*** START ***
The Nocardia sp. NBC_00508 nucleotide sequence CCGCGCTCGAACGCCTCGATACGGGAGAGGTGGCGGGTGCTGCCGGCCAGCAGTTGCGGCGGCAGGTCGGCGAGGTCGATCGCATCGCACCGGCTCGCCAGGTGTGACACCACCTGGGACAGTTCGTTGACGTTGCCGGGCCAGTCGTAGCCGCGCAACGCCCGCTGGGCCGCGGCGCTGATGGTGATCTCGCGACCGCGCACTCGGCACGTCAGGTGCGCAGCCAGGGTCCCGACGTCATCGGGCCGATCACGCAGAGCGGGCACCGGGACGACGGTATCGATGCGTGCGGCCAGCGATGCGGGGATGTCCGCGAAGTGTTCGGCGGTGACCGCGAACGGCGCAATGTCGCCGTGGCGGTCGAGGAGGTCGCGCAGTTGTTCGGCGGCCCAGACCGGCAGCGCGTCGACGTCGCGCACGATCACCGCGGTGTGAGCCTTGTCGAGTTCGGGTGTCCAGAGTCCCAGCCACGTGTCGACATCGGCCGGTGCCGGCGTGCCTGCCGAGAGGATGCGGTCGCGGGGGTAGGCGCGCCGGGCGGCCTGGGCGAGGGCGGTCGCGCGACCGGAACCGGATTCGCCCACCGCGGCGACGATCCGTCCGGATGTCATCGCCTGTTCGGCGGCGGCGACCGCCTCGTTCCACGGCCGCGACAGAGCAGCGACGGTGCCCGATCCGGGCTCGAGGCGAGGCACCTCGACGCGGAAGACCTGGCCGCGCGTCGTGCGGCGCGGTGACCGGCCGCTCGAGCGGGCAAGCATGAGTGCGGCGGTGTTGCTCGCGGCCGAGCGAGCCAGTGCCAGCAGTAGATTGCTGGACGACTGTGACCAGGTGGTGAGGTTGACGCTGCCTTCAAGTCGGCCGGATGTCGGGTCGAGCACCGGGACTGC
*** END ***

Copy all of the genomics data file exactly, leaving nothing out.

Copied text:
The Nocardia sp. NBC_00508 nucleotide sequence CCGCGCTCGAACGCCTCGATACGGGAGAGGTGGCGGGTGCTGCCGGCCAGCAGTTGCGGCGGCAGGTCGGCGAGGTCGATCGCATCGCACCGGCTCGCCAGGTGTGACACCACCTGGGACAGTTCGTTGACGTTGCCGGGCCAGTCGTAGCCGCGCAACGCCCGCTGGGCCGCGGCGCTGATGGTGATCTCGCGACCGCGCACTCGGCACGTCAGGTGCGCAGCCAGGGTCCCGACGTCATCGGGCCGATCACGCAGAGCGGGCACCGGGACGACGGTATCGATGCGTGCGGCCAGCGATGCGGGGATGTCCGCGAAGTGTTCGGCGGTGACCGCGAACGGCGCAATGTCGCCGTGGCGGTCGAGGAGGTCGCGCAGTTGTTCGGCGGCCCAGACCGGCAGCGCGTCGACGTCGCGCACGATCACCGCGGTGTGAGCCTTGTCGAGTTCGGGTGTCCAGAGTCCCAGCCACGTGTCGACATCGGCCGGTGCCGGCGTGCCTGCCGAGAGGATGCGGTCGCGGGGGTAGGCGCGCCGGGCGGCCTGGGCGAGGGCGGTCGCGCGACCGGAACCGGATTCGCCCACCGCGGCGACGATCCGTCCGGATGTCATCGCCTGTTCGGCGGCGGCGACCGCCTCGTTCCACGGCCGCGACAGAGCAGCGACGGTGCCCGATCCGGGCTCGAGGCGAGGCACCTCGACGCGGAAGACCTGGCCGCGCGTCGTGCGGCGCGGTGACCGGCCGCTCGAGCGGGCAAGCATGAGTGCGGCGGTGTTGCTCGCGGCCGAGCGAGCCAGTGCCAGCAGTAGATTGCTGGACGACTGTGACCAGGTGGTGAGGTTGACGCTGCCTTCAAGTCGGCCGGATGTCGGGTCGAGCACCGGGACTGC